Report: COVID cases, hospitalizations, death rates higher among unvaccinated people
SPOKANE, Wash. — According to a new report released by the Washington State Department of Health, there is a difference in COVID-19 rates, hospitalizations and deaths among unvaccinated people compared to the vaccinated.
Unvaccinated 12 to 34-year-olds are six times more likely to get COVID-19 compared to people in the same age group who are vaccinated. They are also 30 times more likely to be hospitalized.
Unvaccinated 35 to 64-year-olds are more likely to catch COVID-19 compared to those in their age group who are fully vaccinated. Unvaccinated people in that age range are 20 times more likely to be hospitalized.
When it comes to the unvaccinated 64 and older group, numbers are lower. They are four times more likely to get COVID, and nine times more likely to end up in the hospital. They are also eight times more likely to die compared to people 65 years and older who are vaccinated.
WSDH says the lower numbers in the group are most likely due to the higher percentage of people who are vaccinated in that age group compared to other age groups.
WSHD says the large difference across the age groups has become greater since July. This is due to a few reasons such as the Delta variant, the state relaxed some of its mask-wearing and social distancing rules.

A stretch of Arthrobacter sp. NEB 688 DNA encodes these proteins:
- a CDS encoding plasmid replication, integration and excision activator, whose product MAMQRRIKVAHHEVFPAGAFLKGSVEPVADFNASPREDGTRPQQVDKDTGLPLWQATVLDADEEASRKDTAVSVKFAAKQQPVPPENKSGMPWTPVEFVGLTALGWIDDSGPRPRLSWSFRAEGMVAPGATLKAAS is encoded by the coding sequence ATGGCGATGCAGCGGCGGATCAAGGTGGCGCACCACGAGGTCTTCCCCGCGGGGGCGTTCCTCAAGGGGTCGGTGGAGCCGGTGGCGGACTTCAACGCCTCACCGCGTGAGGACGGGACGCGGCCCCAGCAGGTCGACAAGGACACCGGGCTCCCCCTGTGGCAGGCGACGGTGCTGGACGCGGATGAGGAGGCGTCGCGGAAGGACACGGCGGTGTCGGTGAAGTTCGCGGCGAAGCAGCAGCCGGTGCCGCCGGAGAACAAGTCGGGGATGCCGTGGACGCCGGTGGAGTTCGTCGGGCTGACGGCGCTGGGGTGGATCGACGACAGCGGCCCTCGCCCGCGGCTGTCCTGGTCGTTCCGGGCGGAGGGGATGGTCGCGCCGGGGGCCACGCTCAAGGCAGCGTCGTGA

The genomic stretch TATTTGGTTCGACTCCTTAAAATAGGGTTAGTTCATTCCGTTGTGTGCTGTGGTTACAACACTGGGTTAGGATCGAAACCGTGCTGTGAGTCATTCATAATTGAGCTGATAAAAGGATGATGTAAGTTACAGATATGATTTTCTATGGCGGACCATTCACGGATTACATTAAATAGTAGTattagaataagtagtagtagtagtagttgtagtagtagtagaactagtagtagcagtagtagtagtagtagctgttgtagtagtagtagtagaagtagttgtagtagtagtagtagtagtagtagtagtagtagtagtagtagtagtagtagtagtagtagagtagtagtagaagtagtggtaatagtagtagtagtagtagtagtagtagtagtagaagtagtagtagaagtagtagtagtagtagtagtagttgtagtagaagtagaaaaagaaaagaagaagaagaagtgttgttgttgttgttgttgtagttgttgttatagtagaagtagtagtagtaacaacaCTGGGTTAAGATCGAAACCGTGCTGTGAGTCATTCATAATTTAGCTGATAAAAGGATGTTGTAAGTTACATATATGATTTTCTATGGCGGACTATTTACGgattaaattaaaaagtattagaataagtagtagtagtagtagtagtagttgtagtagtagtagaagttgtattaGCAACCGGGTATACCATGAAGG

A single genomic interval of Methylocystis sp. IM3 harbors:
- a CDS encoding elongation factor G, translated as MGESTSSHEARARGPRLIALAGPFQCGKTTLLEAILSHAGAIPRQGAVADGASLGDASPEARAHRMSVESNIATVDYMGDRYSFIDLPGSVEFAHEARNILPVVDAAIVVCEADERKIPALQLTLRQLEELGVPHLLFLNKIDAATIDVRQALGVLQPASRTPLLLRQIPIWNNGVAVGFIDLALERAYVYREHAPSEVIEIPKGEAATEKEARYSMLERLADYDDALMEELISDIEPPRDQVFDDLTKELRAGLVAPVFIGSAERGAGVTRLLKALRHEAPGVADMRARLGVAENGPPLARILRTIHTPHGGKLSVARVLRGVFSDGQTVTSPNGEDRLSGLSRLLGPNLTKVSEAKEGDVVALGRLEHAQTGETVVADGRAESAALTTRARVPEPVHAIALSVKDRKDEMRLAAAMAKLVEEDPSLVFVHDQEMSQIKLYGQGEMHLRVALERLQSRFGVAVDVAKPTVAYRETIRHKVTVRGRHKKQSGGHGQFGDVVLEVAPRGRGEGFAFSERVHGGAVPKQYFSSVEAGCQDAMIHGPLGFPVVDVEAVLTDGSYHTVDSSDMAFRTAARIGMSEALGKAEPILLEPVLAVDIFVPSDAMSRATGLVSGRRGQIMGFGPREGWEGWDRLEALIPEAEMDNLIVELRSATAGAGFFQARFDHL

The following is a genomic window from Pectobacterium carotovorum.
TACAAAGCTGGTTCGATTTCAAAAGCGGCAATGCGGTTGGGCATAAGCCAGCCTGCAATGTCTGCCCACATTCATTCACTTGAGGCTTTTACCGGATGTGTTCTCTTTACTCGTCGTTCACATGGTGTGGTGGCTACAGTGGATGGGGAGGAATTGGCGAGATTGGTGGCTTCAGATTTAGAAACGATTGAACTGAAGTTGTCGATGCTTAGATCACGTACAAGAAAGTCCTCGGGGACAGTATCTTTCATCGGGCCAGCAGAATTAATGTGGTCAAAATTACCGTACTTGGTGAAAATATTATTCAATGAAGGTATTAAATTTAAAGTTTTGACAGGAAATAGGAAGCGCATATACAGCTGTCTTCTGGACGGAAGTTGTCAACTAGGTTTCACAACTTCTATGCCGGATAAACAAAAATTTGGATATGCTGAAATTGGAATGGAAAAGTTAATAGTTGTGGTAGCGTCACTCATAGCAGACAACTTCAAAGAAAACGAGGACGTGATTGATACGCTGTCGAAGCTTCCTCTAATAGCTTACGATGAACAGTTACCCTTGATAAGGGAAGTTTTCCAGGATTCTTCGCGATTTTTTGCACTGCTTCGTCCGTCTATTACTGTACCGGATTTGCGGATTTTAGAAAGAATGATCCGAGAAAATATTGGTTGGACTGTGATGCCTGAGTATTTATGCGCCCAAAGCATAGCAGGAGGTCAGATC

As of September 7, almost 30-percent of eligible Washingtonians had not received the first dose of the vaccine.
WSHD says although vaccines work well to prevent severe illness and death, a small percentage of fully vaccinated people will still get COVID-19. Even highly effective vaccines cannot prevent all infections.
In Spokane, 84-percent of COVID cases are among unvaccinated people, while about 10-percent were fully vaccinated.
In a Providence Sacred Heart Medical Center meeting, chief medical officer Dr. Daniel Getz spoke about the importance of getting vaccinated.
“Ultimately it comes down to the choice of vaccination, and I hear the argument over, and over again that it’s a personal decision, but I’ll tell you it’s not a personal decision because if you require hospitalization, and care its taking care of that patient, and cancer that’s waiting to get removed. It’s taking away from that patient who needs their hip or knee replaced. This impacts us all—it’s a population health issue,” he said.
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